Mortgage-Backed and Asset-Backed Securities Risk. The risk of investing in mortgage-backed and other asset-backed securities, including prepayment risk, extension risk, interest rate risk, market risk and management risk as discussed under Fixed Income Securities Risk above. Mortgage-backed securities include caps and floors, inverse floaters, mortgage dollar rolls, private mortgage pass-through securities, resets and stripped mortgage securities. With respect to prepayment risk, if interest rates fall, the underlying debt may be repaid early, reducing the value of the Fund’s investments. On the other hand, if interest rates rise, the duration of the securities may be extended, making them more sensitive to changes in interest rates. Furthermore, fewer prepayments may be made, which would cause the average bond maturity to rise, increasing the potential for the Fund to lose money. The value of mortgage-backed and asset-backed securities may be considerably affected by changes in interest rates, the market’s perception of issuers, declines in the value of collateral, and the creditworthiness of the parties involved. Those securities that are guaranteed as to timely payment of interest and principal by a government entity, are not guaranteed as to market price, which will fluctuate. The ability of the Fund to successfully utilize these instruments may depend on the ability of the Fund’s Adviser to forecast interest rates and other economic factors correctly.

 

New Fund Risk. The Fund is recently formed. Investors bear the risk that the Fund may not grow to or maintain economically viable size, not be successful in implementing its investment strategy, and may not employ a successful investment strategy, any of which could result in the Fund being liquidated at any time without shareholder approval and/or at a time that may not be favorable for certain shareholders. Such a liquidation could have negative tax consequences for shareholders.

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Odd Lot Pricing Risk. Bonds may be purchased and held as smaller sized bond positions known as “odd lots”. Pricing services generally value such securities based on bid prices for larger institutional sized bond positions known as “round lots”; and such round lot prices may reflect more favorable pricing than odd lot holdings. The Fund may purchase securities suitable for its investment strategies in odd lots. Special valuation considerations may apply with respect to the Fund’s odd-lot positions, as the Fund may receive different prices when it sells such positions than it would receive for sales of institutional round lot positions. The Fund may fair value a particular bond if the Adviser does not believe that the round lot value provided by the independent pricing service reflects fair value of the Fund’s holding. There can be no assurance that the Fund’s valuation procedures will result in pricing data that is completely congruent with prices that the Fund might obtain on the open market.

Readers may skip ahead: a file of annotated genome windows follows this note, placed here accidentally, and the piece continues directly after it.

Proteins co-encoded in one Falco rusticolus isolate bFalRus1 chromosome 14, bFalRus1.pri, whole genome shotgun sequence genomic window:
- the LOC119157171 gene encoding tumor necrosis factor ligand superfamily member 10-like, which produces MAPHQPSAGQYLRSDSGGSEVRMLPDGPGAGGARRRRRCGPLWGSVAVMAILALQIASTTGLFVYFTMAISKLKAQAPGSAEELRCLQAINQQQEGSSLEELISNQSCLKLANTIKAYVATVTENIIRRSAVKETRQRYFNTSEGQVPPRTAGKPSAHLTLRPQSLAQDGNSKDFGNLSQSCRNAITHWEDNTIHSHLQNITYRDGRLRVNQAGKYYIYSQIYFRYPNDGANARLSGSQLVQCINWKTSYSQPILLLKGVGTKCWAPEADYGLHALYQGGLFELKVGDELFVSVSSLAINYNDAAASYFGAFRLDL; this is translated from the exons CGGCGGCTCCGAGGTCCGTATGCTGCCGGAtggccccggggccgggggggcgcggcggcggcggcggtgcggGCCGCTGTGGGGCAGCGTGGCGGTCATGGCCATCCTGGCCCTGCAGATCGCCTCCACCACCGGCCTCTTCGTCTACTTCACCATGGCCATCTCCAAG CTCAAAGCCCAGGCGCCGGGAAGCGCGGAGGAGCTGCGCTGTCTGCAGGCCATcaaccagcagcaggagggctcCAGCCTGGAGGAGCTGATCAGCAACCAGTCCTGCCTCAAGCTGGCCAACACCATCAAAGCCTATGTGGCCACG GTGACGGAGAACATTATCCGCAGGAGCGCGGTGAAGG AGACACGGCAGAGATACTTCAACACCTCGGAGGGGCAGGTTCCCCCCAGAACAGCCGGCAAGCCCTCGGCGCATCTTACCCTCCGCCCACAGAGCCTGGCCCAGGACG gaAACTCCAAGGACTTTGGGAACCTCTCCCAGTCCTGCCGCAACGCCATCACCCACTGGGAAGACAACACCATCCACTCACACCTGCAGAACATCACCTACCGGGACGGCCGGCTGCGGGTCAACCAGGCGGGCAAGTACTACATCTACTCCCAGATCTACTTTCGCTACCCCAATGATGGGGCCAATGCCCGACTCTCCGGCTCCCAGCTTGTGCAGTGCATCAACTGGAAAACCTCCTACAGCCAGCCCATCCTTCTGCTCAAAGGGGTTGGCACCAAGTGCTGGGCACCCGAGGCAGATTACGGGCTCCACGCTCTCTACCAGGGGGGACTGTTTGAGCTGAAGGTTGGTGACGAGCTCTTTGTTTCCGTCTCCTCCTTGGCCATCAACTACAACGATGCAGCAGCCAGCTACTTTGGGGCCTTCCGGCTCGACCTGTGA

Portfolio Turnover Risk. The Fund may experience high portfolio turnover, including investments made on a shorter-term basis, which may lead to increased Fund expenses that may result in lower investment returns. A higher portfolio turnover may result in higher transactional and brokerage costs. High portfolio turnover may also result in higher short-term capital gains taxable to shareholders.

 

Regulatory Risk. Changes in the laws or regulations of the United States or other countries, including any changes to applicable tax laws and regulations, could impair the ability of the Fund to achieve its investment objective and could increase the operating expenses of mutual funds trading certain derivative instruments to regulation by the CFTC, including additional disclosure and operational obligations. The SEC recently adopted regulations that, upon effectiveness, will subject activities of mutual funds trading certain derivative instruments to additional regulation, which may increase the operating expenses of the Fund and impair the Fund’s ability to achieve its investment objective.

 

Sector Risk. The risk that if the Fund invests a significant portion of its total assets in certain issuers within the same economic sector, an economic, business or political development or natural or other event, including war, terrorism, natural and environmental disasters, epidemics, pandemics and other public health crisis adversely affecting that sector may affect the value of the Fund’s investments more than if the Fund’s investments were not so concentrated.